IT-Change-Management

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					IT Change Management
 Do you manage change…or does it
          manage you?
         IT Change Management
   ISM 6305 Project Presentation
       Jenna Boley
       Andy Bouts
       Joel Ruisi
       Kirk Speer
       IT Change Management
   Why is it important?
   What does it mean?
   How is it implemented?
   What common strategies are in use?
   What are the success factors?
   Do real businesses use it?
   Concluding thoughts…
               Importance of Change
                   Management
   Two major components causing increase
    in importance of Change Management.
       Globalization of work place
            Information System spanning across globe.
       Increased complexity of typical Information
        System.
            Technology increasing in complexity.
                  Importance of Change
                      Management
   Globalization of work place.
       Typical organization spans across the globe.
            Telecommuting is commonly utilized in most
             organizations.
                 Creates need for global collaboration.
                 Collaboration made possible by Information Systems.
            Information System required to span across the
             globe.
                 Increases the complexity of required Information
                  System.
               Importance of Change
                   Management
   Technology required to implement
    Information System changing rapidly.
       Increased technological capabilities creates
        increased complexity.
       Increased complexity creates need for
        advanced Change Management processes.
            Reduces complexity of Information System
             implementation and maintenance.
            Importance of Change
                Management
   Example of CM tool is Repository.
       Repository is central location to store
        documentation, code, etc.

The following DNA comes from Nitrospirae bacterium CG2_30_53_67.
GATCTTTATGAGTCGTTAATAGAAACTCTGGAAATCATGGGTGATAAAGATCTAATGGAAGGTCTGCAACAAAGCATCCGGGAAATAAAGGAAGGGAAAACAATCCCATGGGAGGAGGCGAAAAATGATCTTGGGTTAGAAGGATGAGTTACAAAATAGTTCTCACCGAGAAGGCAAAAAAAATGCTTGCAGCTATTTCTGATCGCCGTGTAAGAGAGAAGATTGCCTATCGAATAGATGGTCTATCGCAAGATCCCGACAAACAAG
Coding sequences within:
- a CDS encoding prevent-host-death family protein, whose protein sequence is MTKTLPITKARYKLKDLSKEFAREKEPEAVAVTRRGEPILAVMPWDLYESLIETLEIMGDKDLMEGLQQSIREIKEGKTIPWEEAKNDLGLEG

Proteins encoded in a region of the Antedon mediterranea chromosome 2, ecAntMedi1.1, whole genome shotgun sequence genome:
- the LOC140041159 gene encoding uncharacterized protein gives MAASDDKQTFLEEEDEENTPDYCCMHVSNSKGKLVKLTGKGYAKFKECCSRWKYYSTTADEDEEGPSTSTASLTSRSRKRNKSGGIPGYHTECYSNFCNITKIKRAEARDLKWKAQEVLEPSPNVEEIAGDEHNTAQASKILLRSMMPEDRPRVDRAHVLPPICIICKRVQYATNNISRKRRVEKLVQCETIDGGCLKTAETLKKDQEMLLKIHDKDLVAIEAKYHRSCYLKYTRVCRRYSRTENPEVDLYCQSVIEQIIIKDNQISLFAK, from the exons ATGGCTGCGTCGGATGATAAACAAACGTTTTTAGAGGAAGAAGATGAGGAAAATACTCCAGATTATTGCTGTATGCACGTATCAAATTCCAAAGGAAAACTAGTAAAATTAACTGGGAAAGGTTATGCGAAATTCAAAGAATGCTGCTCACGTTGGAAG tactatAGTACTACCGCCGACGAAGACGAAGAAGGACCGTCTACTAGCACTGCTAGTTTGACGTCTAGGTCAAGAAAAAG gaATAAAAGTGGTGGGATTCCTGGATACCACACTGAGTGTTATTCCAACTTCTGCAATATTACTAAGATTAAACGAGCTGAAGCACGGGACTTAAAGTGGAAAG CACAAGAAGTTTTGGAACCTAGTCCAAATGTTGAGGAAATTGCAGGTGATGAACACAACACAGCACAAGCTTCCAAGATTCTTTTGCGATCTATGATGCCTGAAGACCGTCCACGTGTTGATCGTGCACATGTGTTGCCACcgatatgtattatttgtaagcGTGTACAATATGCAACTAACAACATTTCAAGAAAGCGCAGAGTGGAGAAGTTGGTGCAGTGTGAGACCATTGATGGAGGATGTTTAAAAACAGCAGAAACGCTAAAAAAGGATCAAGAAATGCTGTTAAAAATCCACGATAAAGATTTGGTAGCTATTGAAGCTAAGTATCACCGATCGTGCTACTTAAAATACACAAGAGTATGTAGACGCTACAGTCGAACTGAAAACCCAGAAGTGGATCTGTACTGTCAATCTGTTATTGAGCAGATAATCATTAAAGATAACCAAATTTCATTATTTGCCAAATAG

   Allows global employees capability to access
        and update files, code, etc. from a remote
        location.
       Creates consistency between Telecommuting
        employees
       Provides capability to restore files to
        consistent state if needed.
Overview of Change Management
   Change Management is the task of
    managing change.
       Sounds simple, but tends to be extremely
        complicated.
       Often difficult for management to define and
        implement.
       Oftentimes, makes or breaks an organization.
Overview of Change Management
   Organizational definition
       The process of continually renewing an
        organization’s direction, structure, and
        capabilities to serve the ever-changing needs
        of external and internal customers.
       Based on idea that change is inevitable.
          Organization must adapt to this inevitable change.
          Organization must position itself for change
           adaptation.
  Overview of Change Management
   Process-Oriented Definition
         Abiding by particular processes that,
          “…encompasses the ability to record change
          and to govern the entire lifecycle of that
          change through phases such as request
          submission, approval, testing and final
          execution.”
         Attempts to manage change by affecting the
          micro, or smaller units of the organization.
Bradbury, Danny. “Change Management: Make sure everyone’s in tune.” Computer Weekly
Overview of Change Management
   Organizational and Process-Oriented
    definitions create Information Systems
    Compromise.
       IS managers must consider both definitions
        because technology and information
        management are integral components in both
        developing organizational strategy and
        implementing the business processes.
       Implementation of Change